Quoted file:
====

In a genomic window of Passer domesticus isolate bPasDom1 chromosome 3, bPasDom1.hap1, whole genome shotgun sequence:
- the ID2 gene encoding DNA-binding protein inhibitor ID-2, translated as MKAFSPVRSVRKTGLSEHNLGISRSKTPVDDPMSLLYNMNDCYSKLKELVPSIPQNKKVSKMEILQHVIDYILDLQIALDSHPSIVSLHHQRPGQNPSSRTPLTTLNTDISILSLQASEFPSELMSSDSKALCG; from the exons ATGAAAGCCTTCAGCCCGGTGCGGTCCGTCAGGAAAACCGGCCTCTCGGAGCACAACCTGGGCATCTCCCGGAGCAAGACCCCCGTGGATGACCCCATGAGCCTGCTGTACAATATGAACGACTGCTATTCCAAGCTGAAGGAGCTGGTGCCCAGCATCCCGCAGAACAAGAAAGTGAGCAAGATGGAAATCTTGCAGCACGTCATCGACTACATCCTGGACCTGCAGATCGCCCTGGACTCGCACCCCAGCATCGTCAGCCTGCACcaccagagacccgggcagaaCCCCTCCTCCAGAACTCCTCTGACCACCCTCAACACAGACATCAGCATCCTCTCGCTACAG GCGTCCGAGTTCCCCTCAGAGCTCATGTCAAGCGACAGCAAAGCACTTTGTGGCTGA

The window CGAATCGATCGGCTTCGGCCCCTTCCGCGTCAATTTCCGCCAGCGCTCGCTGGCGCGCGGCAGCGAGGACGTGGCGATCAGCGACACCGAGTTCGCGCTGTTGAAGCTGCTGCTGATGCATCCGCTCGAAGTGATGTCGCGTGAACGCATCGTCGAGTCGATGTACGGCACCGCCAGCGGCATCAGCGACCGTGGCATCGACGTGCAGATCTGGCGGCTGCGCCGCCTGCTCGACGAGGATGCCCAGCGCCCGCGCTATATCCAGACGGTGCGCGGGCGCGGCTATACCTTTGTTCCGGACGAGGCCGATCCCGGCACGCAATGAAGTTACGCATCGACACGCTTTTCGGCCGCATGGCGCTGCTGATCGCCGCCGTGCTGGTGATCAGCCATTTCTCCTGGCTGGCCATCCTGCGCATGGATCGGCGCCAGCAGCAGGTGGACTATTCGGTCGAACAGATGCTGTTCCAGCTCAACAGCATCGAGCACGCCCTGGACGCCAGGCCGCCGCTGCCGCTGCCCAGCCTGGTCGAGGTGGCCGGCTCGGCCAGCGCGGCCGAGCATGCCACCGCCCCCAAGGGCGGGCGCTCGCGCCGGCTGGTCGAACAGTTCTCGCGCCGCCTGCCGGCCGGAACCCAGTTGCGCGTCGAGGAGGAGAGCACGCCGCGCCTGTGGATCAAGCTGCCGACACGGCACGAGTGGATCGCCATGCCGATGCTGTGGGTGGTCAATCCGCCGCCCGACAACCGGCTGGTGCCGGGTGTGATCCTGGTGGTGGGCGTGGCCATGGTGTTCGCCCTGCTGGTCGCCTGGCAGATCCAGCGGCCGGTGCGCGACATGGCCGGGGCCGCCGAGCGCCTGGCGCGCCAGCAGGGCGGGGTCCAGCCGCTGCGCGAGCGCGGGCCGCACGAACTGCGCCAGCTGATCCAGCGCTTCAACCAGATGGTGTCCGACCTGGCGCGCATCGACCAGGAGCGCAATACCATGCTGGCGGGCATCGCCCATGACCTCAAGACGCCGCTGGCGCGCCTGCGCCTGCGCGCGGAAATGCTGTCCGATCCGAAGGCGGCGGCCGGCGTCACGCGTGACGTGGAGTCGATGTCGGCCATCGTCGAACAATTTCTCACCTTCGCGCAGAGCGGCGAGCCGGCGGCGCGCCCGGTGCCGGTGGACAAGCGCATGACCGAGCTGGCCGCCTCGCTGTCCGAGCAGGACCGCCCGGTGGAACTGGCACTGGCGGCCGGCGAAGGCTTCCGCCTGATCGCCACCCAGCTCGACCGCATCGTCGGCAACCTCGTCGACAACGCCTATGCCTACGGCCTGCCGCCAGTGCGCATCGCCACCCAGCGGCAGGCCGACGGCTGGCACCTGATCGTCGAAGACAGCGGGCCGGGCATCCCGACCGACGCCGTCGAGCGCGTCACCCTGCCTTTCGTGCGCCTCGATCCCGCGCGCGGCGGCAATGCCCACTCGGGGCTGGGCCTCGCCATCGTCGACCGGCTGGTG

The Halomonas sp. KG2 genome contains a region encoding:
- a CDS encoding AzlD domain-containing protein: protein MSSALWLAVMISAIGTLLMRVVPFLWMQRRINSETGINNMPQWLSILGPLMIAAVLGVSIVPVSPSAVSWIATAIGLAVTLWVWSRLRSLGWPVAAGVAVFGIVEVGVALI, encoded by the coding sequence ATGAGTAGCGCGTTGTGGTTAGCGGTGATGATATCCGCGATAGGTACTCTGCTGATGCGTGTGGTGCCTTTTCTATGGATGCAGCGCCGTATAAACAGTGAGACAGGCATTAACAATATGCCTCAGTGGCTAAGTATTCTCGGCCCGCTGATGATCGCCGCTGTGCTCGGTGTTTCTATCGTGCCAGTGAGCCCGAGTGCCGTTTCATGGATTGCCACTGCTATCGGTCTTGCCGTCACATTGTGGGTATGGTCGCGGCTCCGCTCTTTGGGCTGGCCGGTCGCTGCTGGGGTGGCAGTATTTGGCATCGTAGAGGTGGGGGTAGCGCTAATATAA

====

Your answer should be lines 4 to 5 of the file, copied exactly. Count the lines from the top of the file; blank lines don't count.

The Halomonas sp. KG2 genome contains a region encoding:
- a CDS encoding AzlD domain-containing protein: protein MSSALWLAVMISAIGTLLMRVVPFLWMQRRINSETGINNMPQWLSILGPLMIAAVLGVSIVPVSPSAVSWIATAIGLAVTLWVWSRLRSLGWPVAAGVAVFGIVEVGVALI, encoded by the coding sequence ATGAGTAGCGCGTTGTGGTTAGCGGTGATGATATCCGCGATAGGTACTCTGCTGATGCGTGTGGTGCCTTTTCTATGGATGCAGCGCCGTATAAACAGTGAGACAGGCATTAACAATATGCCTCAGTGGCTAAGTATTCTCGGCCCGCTGATGATCGCCGCTGTGCTCGGTGTTTCTATCGTGCCAGTGAGCCCGAGTGCCGTTTCATGGATTGCCACTGCTATCGGTCTTGCCGTCACATTGTGGGTATGGTCGCGGCTCCGCTCTTTGGGCTGGCCGGTCGCTGCTGGGGTGGCAGTATTTGGCATCGTAGAGGTGGGGGTAGCGCTAATATAA